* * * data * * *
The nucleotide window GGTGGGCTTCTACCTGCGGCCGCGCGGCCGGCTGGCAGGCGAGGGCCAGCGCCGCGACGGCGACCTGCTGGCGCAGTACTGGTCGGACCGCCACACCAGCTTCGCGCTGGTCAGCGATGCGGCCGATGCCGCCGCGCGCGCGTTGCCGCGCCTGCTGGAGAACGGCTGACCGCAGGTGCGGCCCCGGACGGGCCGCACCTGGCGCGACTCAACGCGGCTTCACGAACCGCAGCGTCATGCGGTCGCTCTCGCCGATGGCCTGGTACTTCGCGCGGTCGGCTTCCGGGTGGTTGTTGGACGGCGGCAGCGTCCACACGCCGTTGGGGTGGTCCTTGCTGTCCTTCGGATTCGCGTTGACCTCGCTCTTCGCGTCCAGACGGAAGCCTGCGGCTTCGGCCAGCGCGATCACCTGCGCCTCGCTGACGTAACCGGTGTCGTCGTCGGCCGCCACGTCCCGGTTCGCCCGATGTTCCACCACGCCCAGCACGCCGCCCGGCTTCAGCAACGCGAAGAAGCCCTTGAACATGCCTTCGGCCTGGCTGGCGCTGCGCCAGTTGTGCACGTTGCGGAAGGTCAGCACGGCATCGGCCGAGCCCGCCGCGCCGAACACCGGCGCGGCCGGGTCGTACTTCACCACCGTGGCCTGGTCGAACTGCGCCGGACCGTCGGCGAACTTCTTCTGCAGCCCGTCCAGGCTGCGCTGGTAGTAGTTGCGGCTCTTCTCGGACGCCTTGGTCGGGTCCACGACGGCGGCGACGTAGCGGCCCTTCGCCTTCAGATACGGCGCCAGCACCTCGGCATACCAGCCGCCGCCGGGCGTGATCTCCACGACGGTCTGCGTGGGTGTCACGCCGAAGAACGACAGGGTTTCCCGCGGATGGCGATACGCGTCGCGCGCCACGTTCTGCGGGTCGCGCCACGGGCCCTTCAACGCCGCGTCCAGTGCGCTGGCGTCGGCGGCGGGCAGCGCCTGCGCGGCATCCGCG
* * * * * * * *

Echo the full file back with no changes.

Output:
The nucleotide window GGTGGGCTTCTACCTGCGGCCGCGCGGCCGGCTGGCAGGCGAGGGCCAGCGCCGCGACGGCGACCTGCTGGCGCAGTACTGGTCGGACCGCCACACCAGCTTCGCGCTGGTCAGCGATGCGGCCGATGCCGCCGCGCGCGCGTTGCCGCGCCTGCTGGAGAACGGCTGACCGCAGGTGCGGCCCCGGACGGGCCGCACCTGGCGCGACTCAACGCGGCTTCACGAACCGCAGCGTCATGCGGTCGCTCTCGCCGATGGCCTGGTACTTCGCGCGGTCGGCTTCCGGGTGGTTGTTGGACGGCGGCAGCGTCCACACGCCGTTGGGGTGGTCCTTGCTGTCCTTCGGATTCGCGTTGACCTCGCTCTTCGCGTCCAGACGGAAGCCTGCGGCTTCGGCCAGCGCGATCACCTGCGCCTCGCTGACGTAACCGGTGTCGTCGTCGGCCGCCACGTCCCGGTTCGCCCGATGTTCCACCACGCCCAGCACGCCGCCCGGCTTCAGCAACGCGAAGAAGCCCTTGAACATGCCTTCGGCCTGGCTGGCGCTGCGCCAGTTGTGCACGTTGCGGAAGGTCAGCACGGCATCGGCCGAGCCCGCCGCGCCGAACACCGGCGCGGCCGGGTCGTACTTCACCACCGTGGCCTGGTCGAACTGCGCCGGACCGTCGGCGAACTTCTTCTGCAGCCCGTCCAGGCTGCGCTGGTAGTAGTTGCGGCTCTTCTCGGACGCCTTGGTCGGGTCCACGACGGCGGCGACGTAGCGGCCCTTCGCCTTCAGATACGGCGCCAGCACCTCGGCATACCAGCCGCCGCCGGGCGTGATCTCCACGACGGTCTGCGTGGGTGTCACGCCGAAGAACGACAGGGTTTCCCGCGGATGGCGATACGCGTCGCGCGCCACGTTCTGCGGGTCGCGCCACGGGCCCTTCAACGCCGCGTCCAGTGCGCTGGCGTCGGCGGCGGGCAGCGCCTGCGCGGCATCCGCG